Cancer patients are finding it difficult to receive medication and treatment during the pandemic which is affecting their mental health too.
Kolkata: It was in 2019 when Sunetra started having breathing problems. Not knowing the cause, she consulted several doctors and many blood tests later, she was diagnosed with leukaemia. After a bone marrow transplant and three chemotherapies, she is currently at home on medication. But, receiving the medication at this time has become a hurdle for her.
Last year, due to the nationwide lockdown, she couldn’t find some of her medicines in Kolkata, but she got help from her uncle who sent her medicines from Delhi. She is one of the thousands who faced this difficulty during the pandemic. According to a study, around 70 percent of patients could not access treatments and surgeries for cancer. Private clinics in major Indian cities reported a nearly 50 percent decrease in cancer patients’ footfall during the lockdown. ancer services declined by 50 percent in 2020 compared to the previous year.
Dr Anand K C of Sri Shankara Cancer Foundation said that the availability of medication is not the problem but accessibility is. “ Though there is no acute shortage of oncological medications and services, accessibility to cancer care is severely affected. The number of patients undergoing cancer treatment and after completion of treatment care has come down significantly.” He added, “Many of these patients have also been infected with the virus. And most patients are also having psychological issues like anxiety and fear of catching Covid 19 infection and disturbed treatment schedules.”
He added, “These situations are making the patients anxious, too. Nowadays, we are not receiving many cancer patients due to the pandemic.”
Dr Tapashi Ray, who is a gynaecologist, is suffering from a rare condition, known as Severe Aplastic Anaemia. Even though it’s not a type of cancer, the treatment is similar to the one which is given for cancer. “As someone from a strong financial background, I could get hold of the medicines. These medicines are costly and hard to find. The pandemic has made it more difficult, especially for the ones who couldn’t afford these during normal situations,” said the doctor.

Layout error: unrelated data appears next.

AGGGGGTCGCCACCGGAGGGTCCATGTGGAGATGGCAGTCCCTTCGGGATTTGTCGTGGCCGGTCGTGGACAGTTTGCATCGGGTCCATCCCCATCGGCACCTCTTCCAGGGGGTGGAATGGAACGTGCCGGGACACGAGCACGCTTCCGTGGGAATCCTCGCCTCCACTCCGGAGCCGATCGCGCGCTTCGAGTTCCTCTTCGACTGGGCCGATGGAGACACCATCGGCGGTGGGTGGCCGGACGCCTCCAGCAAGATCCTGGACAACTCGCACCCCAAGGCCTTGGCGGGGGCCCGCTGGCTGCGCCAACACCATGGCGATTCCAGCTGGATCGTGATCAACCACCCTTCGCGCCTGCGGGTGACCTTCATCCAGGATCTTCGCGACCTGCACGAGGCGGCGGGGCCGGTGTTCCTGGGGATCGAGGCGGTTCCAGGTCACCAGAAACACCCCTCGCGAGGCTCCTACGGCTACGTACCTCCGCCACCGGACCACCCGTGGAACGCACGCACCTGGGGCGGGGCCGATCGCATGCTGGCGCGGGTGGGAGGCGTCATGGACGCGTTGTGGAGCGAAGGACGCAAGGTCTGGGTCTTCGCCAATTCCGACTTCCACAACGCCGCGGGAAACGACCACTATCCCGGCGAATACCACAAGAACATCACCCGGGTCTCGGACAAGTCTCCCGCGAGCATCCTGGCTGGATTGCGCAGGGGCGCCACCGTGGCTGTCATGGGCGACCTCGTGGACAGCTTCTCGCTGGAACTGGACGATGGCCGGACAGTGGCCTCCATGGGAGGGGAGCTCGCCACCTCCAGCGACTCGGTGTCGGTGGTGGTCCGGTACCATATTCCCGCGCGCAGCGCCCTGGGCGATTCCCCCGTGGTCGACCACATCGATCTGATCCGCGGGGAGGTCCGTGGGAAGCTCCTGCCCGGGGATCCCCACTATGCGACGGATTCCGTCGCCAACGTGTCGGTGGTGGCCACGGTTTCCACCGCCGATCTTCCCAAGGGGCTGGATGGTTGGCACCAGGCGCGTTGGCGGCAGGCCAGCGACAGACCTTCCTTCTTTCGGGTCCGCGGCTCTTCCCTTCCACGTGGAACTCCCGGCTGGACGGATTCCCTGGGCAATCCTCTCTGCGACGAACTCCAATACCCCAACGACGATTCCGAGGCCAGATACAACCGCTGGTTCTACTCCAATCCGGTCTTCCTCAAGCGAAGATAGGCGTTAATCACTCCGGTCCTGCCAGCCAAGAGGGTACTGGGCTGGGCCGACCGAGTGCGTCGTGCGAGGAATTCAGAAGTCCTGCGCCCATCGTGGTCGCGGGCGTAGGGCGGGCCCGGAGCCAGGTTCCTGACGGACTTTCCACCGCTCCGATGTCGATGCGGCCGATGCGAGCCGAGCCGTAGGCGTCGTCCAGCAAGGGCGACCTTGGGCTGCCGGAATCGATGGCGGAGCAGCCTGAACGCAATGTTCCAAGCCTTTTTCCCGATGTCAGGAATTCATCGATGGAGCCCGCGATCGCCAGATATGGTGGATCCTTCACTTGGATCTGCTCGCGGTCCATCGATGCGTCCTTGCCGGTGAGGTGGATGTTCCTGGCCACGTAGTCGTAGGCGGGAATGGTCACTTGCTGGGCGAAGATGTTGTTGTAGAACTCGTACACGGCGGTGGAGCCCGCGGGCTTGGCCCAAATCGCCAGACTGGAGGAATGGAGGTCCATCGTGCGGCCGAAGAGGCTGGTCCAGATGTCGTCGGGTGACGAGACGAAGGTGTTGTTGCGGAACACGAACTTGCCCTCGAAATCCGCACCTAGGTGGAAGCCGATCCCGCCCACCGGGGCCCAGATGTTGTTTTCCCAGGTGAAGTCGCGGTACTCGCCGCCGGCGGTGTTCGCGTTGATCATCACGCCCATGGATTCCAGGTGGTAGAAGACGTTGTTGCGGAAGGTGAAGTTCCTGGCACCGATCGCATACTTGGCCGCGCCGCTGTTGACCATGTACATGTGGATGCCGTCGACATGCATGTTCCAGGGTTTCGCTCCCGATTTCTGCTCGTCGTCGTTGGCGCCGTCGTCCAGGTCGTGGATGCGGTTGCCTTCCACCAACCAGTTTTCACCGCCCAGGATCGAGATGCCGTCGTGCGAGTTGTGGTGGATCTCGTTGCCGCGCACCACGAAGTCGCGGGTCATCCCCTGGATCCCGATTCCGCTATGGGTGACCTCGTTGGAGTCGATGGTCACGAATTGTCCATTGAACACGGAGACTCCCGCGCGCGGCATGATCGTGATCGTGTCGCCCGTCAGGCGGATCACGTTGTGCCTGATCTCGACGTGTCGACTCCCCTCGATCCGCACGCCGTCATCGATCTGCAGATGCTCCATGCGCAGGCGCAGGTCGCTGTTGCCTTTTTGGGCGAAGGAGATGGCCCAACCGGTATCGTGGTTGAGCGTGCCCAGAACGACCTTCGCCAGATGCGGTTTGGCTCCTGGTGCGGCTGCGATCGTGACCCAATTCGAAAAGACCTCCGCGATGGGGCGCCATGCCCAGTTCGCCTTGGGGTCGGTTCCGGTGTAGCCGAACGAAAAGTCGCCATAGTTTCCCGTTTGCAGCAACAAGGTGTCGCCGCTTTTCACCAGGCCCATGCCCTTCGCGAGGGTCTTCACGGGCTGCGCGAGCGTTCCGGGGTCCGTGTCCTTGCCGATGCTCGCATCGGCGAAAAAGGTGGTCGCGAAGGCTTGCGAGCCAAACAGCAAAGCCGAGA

Dr Raguram, a retired professor of psychiatry, National Institute of Mental Health and Neuro Sciences (NIMHANS), and a senior consultant psychiatrist, explained how the treatment facilities are there for the cancer patients during the pandemic, and how this, coupled with prolonged isolation at home, has impacted their emotional lives significantly. “The current COVID situation and the uncertainties associated with it makes it difficult for them to access treatment. The very act of going outside gives them anxiety as they have to be extra cautious. Meaningless WhatsApp forwards, and a plethora of reports about COVID-19 in the media adds on to their distress,” remarked Dr Raguram.
Supriti Mitra, a homemaker has been under hormone therapy due to her breast cancer. While talking about her treatments, she said she hasn’t faced problems. “I haven’t faced many problems while receiving the treatments during the pandemic. But I have to take extra precautions whenever I go for these check-ups which makes me really anxious,” said Supriti.